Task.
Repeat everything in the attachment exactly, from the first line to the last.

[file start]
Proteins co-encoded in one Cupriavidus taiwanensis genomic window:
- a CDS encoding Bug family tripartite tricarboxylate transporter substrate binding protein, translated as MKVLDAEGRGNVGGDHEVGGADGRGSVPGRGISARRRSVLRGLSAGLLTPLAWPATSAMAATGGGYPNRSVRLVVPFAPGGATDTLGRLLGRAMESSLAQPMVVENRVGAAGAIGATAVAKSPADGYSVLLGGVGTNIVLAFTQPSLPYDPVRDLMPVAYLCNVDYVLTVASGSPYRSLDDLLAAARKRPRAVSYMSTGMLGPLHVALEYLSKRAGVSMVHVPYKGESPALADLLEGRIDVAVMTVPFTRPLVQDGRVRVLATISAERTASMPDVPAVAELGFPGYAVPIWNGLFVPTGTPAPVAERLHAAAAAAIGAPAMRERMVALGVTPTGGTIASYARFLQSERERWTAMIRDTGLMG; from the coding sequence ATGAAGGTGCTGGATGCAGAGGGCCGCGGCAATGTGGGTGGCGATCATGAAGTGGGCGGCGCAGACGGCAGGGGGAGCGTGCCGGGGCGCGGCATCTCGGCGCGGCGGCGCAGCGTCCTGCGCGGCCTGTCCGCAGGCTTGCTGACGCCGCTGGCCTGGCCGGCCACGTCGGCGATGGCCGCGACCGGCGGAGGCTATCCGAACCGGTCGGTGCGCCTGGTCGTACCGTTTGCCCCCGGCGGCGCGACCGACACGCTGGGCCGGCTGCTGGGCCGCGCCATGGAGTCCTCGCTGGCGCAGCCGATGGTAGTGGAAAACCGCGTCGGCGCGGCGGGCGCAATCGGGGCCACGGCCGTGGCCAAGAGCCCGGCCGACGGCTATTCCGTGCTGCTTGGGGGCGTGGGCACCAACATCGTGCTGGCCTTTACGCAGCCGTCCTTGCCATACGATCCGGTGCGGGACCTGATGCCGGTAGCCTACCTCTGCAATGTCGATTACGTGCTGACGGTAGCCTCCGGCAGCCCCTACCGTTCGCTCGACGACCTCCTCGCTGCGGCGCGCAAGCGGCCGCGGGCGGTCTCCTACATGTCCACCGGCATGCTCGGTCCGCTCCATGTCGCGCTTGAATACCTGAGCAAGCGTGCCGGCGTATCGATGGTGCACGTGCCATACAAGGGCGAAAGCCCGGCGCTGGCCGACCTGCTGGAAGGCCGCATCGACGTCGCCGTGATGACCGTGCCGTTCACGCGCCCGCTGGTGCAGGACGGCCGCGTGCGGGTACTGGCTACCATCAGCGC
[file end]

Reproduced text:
Proteins co-encoded in one Cupriavidus taiwanensis genomic window:
- a CDS encoding Bug family tripartite tricarboxylate transporter substrate binding protein, translated as MKVLDAEGRGNVGGDHEVGGADGRGSVPGRGISARRRSVLRGLSAGLLTPLAWPATSAMAATGGGYPNRSVRLVVPFAPGGATDTLGRLLGRAMESSLAQPMVVENRVGAAGAIGATAVAKSPADGYSVLLGGVGTNIVLAFTQPSLPYDPVRDLMPVAYLCNVDYVLTVASGSPYRSLDDLLAAARKRPRAVSYMSTGMLGPLHVALEYLSKRAGVSMVHVPYKGESPALADLLEGRIDVAVMTVPFTRPLVQDGRVRVLATISAERTASMPDVPAVAELGFPGYAVPIWNGLFVPTGTPAPVAERLHAAAAAAIGAPAMRERMVALGVTPTGGTIASYARFLQSERERWTAMIRDTGLMG; from the coding sequence ATGAAGGTGCTGGATGCAGAGGGCCGCGGCAATGTGGGTGGCGATCATGAAGTGGGCGGCGCAGACGGCAGGGGGAGCGTGCCGGGGCGCGGCATCTCGGCGCGGCGGCGCAGCGTCCTGCGCGGCCTGTCCGCAGGCTTGCTGACGCCGCTGGCCTGGCCGGCCACGTCGGCGATGGCCGCGACCGGCGGAGGCTATCCGAACCGGTCGGTGCGCCTGGTCGTACCGTTTGCCCCCGGCGGCGCGACCGACACGCTGGGCCGGCTGCTGGGCCGCGCCATGGAGTCCTCGCTGGCGCAGCCGATGGTAGTGGAAAACCGCGTCGGCGCGGCGGGCGCAATCGGGGCCACGGCCGTGGCCAAGAGCCCGGCCGACGGCTATTCCGTGCTGCTTGGGGGCGTGGGCACCAACATCGTGCTGGCCTTTACGCAGCCGTCCTTGCCATACGATCCGGTGCGGGACCTGATGCCGGTAGCCTACCTCTGCAATGTCGATTACGTGCTGACGGTAGCCTCCGGCAGCCCCTACCGTTCGCTCGACGACCTCCTCGCTGCGGCGCGCAAGCGGCCGCGGGCGGTCTCCTACATGTCCACCGGCATGCTCGGTCCGCTCCATGTCGCGCTTGAATACCTGAGCAAGCGTGCCGGCGTATCGATGGTGCACGTGCCATACAAGGGCGAAAGCCCGGCGCTGGCCGACCTGCTGGAAGGCCGCATCGACGTCGCCGTGATGACCGTGCCGTTCACGCGCCCGCTGGTGCAGGACGGCCGCGTGCGGGTACTGGCTACCATCAGCGC